Your Tennessee Connection
Gilreath & Associates works with attorneys in all types of serious injury cases. We value working with co-counsel and referring attorneys to sustain long-term relationships and build new ones. Whether you have a case to refer, or you seek local counsel in Tennessee on behalf of a client, Gilreath & Associates welcomes your referral. We do not charge fees for initial consultations, and we always welcome calls from other attorneys with questions about our practice or Tennessee law. We appreciate building relationships with attorneys as much as we do building relationships with our clients.
If you have a client you would like to introduce to us, please give us a call. We are available to meet with your client in your office or ours, at your convenience, and will work with you to structure the case in a way that best meets the needs of your client.
Tennessee is a diverse state. Depending on the circumstances, the choice of venue can make a significant difference in the outcome of the case. We are experienced in handling cases in all venues in Tennessee. Contact us to discuss the nature of your case to determine whether a Tennessee venue may be beneficial to how your case is handled. Certain special cases allow for application of Tennessee law to parties or events outside the state. Please contact our Tennessee attorneys to discuss how we may be of help to your particular case.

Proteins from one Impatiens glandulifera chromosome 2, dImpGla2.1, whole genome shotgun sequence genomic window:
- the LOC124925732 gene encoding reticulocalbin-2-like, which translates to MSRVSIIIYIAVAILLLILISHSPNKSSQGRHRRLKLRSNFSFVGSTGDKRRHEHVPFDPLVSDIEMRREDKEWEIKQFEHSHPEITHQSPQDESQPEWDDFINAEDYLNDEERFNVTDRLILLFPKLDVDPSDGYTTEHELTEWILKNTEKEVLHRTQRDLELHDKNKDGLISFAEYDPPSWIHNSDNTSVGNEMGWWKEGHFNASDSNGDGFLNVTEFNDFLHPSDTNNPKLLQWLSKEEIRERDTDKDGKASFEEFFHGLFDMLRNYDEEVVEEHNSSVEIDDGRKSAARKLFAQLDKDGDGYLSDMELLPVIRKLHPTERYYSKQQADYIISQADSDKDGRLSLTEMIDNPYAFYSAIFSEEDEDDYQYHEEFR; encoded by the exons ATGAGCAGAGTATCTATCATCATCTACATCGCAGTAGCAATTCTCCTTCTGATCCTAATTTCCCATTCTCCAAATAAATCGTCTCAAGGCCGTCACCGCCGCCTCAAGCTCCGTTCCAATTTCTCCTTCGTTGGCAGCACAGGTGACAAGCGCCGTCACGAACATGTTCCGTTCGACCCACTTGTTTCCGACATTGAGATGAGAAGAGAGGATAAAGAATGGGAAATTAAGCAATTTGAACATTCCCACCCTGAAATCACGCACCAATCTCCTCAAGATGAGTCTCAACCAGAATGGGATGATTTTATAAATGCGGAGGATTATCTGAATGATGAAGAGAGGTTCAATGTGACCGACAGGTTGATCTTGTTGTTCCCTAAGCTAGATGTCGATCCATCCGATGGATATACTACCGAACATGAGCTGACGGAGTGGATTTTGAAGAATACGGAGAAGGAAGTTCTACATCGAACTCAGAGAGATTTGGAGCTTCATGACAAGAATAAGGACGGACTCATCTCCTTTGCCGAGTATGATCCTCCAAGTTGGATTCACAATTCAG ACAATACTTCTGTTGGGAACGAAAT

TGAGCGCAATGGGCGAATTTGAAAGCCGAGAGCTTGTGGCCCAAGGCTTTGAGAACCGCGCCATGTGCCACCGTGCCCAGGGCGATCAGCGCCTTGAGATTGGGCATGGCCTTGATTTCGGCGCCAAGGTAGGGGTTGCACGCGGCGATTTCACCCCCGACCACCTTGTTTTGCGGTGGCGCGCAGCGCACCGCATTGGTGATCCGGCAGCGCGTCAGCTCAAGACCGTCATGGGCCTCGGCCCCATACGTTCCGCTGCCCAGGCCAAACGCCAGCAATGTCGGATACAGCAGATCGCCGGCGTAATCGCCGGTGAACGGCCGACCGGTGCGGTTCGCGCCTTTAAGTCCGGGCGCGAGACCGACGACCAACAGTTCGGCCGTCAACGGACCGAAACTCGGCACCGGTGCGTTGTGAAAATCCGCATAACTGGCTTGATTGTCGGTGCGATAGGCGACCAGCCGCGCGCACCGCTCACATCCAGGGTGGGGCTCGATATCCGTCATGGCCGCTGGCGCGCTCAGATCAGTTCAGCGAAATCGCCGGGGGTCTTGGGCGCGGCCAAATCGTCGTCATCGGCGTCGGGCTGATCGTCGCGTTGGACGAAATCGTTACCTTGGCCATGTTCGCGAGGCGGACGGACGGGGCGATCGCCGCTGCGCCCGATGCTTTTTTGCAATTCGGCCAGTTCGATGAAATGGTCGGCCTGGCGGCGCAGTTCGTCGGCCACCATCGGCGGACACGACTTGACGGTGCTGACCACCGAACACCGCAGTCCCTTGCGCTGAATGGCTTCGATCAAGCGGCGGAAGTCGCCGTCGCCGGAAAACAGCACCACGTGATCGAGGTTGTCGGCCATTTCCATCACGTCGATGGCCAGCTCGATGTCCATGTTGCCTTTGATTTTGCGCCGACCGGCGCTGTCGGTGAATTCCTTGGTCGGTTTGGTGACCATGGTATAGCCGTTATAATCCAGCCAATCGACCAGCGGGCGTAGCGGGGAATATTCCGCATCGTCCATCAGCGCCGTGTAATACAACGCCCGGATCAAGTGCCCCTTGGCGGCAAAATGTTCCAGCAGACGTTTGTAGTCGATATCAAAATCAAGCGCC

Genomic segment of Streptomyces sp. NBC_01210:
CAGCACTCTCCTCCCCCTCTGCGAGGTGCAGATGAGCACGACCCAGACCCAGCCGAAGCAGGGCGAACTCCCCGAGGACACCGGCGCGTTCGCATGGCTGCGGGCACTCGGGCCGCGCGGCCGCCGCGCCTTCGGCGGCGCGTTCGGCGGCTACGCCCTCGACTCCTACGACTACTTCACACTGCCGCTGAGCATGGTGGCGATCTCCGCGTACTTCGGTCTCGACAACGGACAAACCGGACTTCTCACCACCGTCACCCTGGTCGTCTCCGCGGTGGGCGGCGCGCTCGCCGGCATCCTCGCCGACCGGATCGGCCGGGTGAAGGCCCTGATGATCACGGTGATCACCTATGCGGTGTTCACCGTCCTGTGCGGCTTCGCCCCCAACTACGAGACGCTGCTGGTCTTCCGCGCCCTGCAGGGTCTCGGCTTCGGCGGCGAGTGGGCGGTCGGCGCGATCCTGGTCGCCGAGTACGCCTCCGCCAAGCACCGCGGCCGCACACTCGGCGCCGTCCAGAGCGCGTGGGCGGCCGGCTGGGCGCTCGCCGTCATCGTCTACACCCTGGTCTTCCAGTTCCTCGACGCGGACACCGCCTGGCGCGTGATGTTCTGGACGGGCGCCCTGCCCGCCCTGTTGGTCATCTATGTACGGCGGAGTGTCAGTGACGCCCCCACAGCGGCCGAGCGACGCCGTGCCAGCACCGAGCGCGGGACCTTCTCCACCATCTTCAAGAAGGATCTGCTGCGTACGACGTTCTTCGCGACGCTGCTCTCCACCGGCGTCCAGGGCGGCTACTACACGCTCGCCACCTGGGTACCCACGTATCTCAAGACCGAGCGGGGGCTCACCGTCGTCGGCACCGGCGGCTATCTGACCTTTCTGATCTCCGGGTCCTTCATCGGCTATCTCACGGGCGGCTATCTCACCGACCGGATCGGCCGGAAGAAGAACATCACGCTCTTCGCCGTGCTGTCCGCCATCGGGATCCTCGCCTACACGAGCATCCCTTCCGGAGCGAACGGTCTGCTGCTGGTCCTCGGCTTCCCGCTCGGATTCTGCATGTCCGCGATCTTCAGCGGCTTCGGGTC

Whether calling to discuss a case, or just to discover a new destination to visit, we hope you will consider us your Tennessee connection. Feel fee to contact Chris Gilreath at 800-637-7024 or .
We look forward to working with you.
Rule 1.5 of the Tennessee Rules of Professional Conduct establish that contingency fee splits are permitted, so long as the split reasonably reflects the proportion of work performed by each attorney or firm, the client is notified, and the total fee is reasonable. Gilreath & Associates regularly enters into fee sharing agreements with attorneys. We would be happy to discuss a fee sharing arrangement with regard to your particular case.
Lawyers not licensed in Tennessee may be admitted pro hac vice so long as:
- the lawyer is licensed, in good standing, and admitted to practice in another state or territory of the United States, or the District of Columbia;
- the lawyer is in good standing in all jurisdictions where the lawyer is licensed; and
- the lawyer has been retained by a client to appear in a particular proceeding in Tennessee.
Tennessee has recently changed its rules to require specific documentation of background to be admitted pro hac vice. Please contact us to discuss these requirements further.